center, said he sees students becoming
more thoughtful about their response to so-
cial issues. "There's still a lot of social
action, but students aren't as polarized as
they once were. Ten years ago, no one had
an open mind, but today I think more peo-
ple realize their own ambivalence about
how to solve social problems."
   Beers agrees. "There are a lot of people
working on a lot of issues. I see students be-
ing very concerned about peace, for exam-
ple, but they're doing their work with less
noise and more insight than was true a few
years ago."
ut what some chaplains see as
       thoughtfulness, others fear may be
       a symbol of apathy. "It is not as in-
teresting a time as it used to be on campus,"
suggests Rabbi Alan Lettofsky, who has
been chaplain of the B'nai B'rith Hillel
Foundation since 1972. "I see students to-
day as being interested in knowing what
they have to know in order to get a grade.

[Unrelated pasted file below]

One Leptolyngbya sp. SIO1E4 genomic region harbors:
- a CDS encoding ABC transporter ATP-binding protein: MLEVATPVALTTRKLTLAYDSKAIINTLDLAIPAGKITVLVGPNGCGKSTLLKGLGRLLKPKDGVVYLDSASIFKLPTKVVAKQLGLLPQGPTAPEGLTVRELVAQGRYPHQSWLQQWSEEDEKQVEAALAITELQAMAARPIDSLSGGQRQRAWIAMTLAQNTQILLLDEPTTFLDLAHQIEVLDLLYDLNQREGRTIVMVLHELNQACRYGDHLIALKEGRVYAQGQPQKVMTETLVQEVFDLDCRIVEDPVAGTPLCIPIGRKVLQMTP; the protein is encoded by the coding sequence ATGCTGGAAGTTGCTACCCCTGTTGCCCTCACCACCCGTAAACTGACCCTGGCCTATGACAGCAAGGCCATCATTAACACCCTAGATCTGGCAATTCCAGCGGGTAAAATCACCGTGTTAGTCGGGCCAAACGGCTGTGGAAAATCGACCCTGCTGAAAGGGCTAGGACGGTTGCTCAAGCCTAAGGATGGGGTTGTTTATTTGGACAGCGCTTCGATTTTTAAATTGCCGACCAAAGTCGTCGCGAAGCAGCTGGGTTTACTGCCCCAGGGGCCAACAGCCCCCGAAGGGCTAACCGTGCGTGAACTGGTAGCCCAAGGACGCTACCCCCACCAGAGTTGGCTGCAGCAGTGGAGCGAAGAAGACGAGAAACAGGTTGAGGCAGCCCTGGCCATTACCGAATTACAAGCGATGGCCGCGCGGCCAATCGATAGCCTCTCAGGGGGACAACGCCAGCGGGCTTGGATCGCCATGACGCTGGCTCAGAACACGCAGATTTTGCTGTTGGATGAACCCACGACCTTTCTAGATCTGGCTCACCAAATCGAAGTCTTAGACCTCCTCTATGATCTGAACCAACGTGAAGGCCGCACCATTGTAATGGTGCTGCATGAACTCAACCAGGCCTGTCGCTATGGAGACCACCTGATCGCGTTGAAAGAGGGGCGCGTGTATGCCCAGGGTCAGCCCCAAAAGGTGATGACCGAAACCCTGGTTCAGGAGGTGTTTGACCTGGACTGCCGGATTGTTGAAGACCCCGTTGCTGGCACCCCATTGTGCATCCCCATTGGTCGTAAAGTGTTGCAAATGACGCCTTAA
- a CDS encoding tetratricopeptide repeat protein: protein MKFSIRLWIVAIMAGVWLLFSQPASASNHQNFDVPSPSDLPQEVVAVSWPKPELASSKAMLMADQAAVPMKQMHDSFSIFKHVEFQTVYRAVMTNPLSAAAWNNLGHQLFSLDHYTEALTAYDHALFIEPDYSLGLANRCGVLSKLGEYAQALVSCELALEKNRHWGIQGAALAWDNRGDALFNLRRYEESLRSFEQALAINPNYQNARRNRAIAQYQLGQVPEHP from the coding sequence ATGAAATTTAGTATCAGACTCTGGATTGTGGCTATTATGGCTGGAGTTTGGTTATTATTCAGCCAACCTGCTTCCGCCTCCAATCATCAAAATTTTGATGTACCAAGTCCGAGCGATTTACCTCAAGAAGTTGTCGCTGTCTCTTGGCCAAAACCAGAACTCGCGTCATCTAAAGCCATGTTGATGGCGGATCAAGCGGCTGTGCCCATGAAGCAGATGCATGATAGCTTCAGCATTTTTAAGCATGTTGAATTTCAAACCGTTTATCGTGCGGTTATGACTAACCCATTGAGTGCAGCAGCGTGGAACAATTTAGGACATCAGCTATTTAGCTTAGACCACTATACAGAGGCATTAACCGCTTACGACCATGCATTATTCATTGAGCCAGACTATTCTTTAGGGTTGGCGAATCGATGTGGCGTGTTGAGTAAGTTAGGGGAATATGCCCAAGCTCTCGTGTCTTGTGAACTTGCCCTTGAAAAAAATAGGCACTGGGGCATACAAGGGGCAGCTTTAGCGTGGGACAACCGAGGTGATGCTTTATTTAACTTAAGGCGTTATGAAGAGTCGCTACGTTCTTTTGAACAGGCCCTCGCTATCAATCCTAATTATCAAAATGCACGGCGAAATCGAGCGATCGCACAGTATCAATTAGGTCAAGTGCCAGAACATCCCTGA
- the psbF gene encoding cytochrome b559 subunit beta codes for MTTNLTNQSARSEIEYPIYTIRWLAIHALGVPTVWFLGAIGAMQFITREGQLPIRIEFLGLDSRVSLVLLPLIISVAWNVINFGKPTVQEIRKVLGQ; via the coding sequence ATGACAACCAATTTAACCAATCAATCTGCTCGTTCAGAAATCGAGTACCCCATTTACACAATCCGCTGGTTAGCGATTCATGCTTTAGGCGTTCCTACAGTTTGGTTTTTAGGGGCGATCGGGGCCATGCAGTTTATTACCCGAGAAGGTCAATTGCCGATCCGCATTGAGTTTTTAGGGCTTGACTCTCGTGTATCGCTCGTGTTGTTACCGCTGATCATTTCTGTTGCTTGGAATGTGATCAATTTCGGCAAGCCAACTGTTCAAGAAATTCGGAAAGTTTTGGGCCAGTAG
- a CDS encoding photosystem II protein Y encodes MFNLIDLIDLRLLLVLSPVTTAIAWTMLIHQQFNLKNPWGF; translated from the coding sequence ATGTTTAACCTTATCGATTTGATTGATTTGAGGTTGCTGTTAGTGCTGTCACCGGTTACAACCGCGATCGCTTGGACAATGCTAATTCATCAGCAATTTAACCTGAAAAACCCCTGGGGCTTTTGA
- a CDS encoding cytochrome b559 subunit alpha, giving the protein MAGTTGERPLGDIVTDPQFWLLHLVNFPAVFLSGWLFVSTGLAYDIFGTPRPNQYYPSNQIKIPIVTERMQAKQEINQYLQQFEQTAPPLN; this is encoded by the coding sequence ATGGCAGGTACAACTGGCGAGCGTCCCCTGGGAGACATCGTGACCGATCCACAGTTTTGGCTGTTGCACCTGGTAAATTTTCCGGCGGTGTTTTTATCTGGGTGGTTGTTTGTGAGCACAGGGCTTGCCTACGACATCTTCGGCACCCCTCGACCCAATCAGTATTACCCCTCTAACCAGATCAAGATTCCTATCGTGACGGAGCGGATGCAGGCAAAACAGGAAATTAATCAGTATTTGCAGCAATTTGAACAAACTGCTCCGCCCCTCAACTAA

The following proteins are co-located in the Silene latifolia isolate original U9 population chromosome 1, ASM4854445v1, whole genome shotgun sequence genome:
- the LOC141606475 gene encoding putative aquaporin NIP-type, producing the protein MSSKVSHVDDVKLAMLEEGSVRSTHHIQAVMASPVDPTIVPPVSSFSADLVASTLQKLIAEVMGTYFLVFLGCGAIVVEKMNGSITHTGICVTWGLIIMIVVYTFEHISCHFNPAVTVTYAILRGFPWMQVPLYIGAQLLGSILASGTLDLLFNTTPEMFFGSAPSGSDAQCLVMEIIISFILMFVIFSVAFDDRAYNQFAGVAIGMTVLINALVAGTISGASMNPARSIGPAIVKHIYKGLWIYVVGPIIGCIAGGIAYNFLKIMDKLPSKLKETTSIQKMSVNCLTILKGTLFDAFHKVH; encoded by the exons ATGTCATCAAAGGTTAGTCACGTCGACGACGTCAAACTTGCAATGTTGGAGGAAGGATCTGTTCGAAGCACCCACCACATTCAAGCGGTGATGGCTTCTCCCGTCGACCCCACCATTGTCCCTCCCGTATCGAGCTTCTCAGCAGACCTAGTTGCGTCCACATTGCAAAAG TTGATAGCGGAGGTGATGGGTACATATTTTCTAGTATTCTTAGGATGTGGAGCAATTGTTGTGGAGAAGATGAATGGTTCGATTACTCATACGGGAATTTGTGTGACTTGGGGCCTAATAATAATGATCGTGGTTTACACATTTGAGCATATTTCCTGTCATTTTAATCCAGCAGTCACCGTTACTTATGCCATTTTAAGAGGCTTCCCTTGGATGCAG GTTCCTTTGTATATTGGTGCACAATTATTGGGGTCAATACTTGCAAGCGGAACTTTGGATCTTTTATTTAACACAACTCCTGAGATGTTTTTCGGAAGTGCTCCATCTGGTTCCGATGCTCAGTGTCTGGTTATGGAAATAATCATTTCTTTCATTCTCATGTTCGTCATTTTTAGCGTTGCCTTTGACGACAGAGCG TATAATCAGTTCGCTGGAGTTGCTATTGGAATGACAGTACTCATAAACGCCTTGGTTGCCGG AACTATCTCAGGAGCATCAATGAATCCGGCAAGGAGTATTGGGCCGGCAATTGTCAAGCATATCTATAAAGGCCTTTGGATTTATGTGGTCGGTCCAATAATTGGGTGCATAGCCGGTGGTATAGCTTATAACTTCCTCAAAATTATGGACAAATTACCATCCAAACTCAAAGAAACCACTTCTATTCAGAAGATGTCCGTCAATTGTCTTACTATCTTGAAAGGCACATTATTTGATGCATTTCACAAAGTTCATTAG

Questions of spiritual or intellectual mean-
ing are not so much in vogue as they once
   Lettofsky suggested that students, like
the public in general, may be looking to
conservative religion and conservative poli-
tics because their personal lives have little
certainty. "I see a trend in our students, one
I see in the Christian churches too, toward a
conservatism, a fundamentalism. I think
liberals, whether they are Jews or Chris-
tians, are still grappling with questions of
what makes sense in this world," Lettofsky
said. "I think fundamentalists are address-
ing issues that are of concern to people, and
responding to their needs with certain an-
swers. We liberals can't do that because we
know the answers the fundamentalists give
aren't acceptable; they won't work in the
long run."
   No matter how much students may
change, however, the chaplains who serve
them say they maintain their enthusiasm
for the job.
   "It never loses its excitement," Beers
explains. "There's something about stu-
dents that keeps you active, keeps you
thinking, keeps you alive."         El